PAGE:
During a pregame media session set up for legendary Colorado football coach Bill McCartney to discuss the debut this week of the ESPN "30 for 30" documentary that recounted his national title-winning run with the Buffs, it only took a few minutes for McCartney's passionate game face to boil to the surface.

Asked about the ramifications of Saturday's home date against Stanford in the Buffaloes' quest to possibly land a bowl berth, the fire in McCartney's eyes immediately ignited. More than a few members of the gathered media were ready to hit Folsom Field to bash some Cardinal on the opening kickoff by the time coach Mac finished his response.

Alas, a week that saw images of CU's glory days providing inspiration to a new generation of Buffs fighting valiantly to restore that glory nonetheless ended with a 42-10 defeat against No. 9 Stanford. And so it is time to turn the page on 2015.

Certainly that's not to say CU should tank its final three games. As stated by center Alex Kelley, a player as blue collar as they come for the Buffs, "The way I see it, we have three games to win three to become bowl-eligible. That was our goal from the beginning of the season, and it's still attainable."


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Kelley's attitude needs to be echoed by the rest of the leaders in CU's locker room. Yet if rebuilding the program is a process, as even McCartney said, then part of that process requires forward thinking without compromising a competitive attitude. Here are a number of issues head coach Mike MacIntyre can address over the final three games with an eye on 2016 without making the team's seniors feel like they are taking a knee on 2015.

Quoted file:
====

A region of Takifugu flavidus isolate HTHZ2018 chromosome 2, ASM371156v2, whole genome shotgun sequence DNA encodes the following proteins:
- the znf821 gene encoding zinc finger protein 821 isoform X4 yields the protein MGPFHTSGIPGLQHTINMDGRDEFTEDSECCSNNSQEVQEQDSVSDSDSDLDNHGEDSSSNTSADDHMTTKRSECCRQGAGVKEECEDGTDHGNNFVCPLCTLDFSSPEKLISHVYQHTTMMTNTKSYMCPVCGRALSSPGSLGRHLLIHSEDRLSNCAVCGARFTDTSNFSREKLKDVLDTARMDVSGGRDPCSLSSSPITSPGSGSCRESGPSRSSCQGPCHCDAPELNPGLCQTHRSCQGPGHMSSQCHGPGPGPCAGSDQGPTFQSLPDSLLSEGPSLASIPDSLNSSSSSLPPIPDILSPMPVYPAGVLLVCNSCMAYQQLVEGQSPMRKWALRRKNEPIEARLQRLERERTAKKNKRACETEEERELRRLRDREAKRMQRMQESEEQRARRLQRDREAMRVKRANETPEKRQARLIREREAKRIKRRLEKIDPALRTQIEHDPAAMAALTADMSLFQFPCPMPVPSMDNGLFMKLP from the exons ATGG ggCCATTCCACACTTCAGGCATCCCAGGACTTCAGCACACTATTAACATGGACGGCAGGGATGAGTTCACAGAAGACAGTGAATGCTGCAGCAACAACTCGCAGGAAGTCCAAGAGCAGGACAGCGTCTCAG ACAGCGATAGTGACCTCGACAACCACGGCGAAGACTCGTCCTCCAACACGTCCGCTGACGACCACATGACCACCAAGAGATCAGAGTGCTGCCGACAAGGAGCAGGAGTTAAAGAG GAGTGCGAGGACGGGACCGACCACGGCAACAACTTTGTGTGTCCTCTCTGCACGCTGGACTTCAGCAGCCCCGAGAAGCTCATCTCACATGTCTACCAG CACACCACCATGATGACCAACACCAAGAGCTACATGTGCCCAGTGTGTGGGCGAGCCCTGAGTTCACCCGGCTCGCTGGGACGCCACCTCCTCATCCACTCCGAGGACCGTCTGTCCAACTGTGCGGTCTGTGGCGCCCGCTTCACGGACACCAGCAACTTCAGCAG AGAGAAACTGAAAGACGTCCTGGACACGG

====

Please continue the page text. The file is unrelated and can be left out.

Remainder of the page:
• Show the tight end position exists in Boulder. Through 10 games, junior Sean Irwin and freshman Dylan Keeney have combined for just 10 catches. Yet those 10 plays have averaged 20.7 yards. It's no secret good red zone teams tend to feature dependable tight ends, and CU is not a good red zone team. Stanford scored an easy touchdown to tight end Dalton Schultz in the first half when CU's defense jumped a running play. Think having a viable tight end option would have helped the Buffs during a failed first-and-goal situation in the third quarter?

• Give meaningful playing time to Cade Apsay. I'm not advocating starting Apsay over Sefo Liufau. And I don't believe rotating quarterbacks is a smart move for teams harboring title aspirations. However, Apsay has impressed enough to supplant Jordan Gehrke as CU's clear No. 2. Can he be more? Giving him more competitive snaps — like, say, on the final series of a first half — would help to start answering that question.

• Keep rotating offensive linemen. Again, stability is preferred to juggling up front on winning teams. This, though, is not yet a winning team. Due largely to injuries, the Buffs have been fitting pieces around Kelley all season. No reason to stop over the final three games to see who is ready take charge next year.

• Redshirt running back Michael Adkins. The junior was injured on his first carry of the third game of the season and remains eligible for a medical redshirt. Given running back is one of the few areas where CU boasts solid depth, exchanging a full year of eligibility to bring him back after two months on the sideline would be pointless.

MacIntyre will say all the right things this week about how the Buffs will continue play to win. As they should. Yet failing to keep an eye on what comes next would be a disservice to the rebuilding process.

Pat Rooney: rooneyp@dailycamera.com or twitter.com/prooney07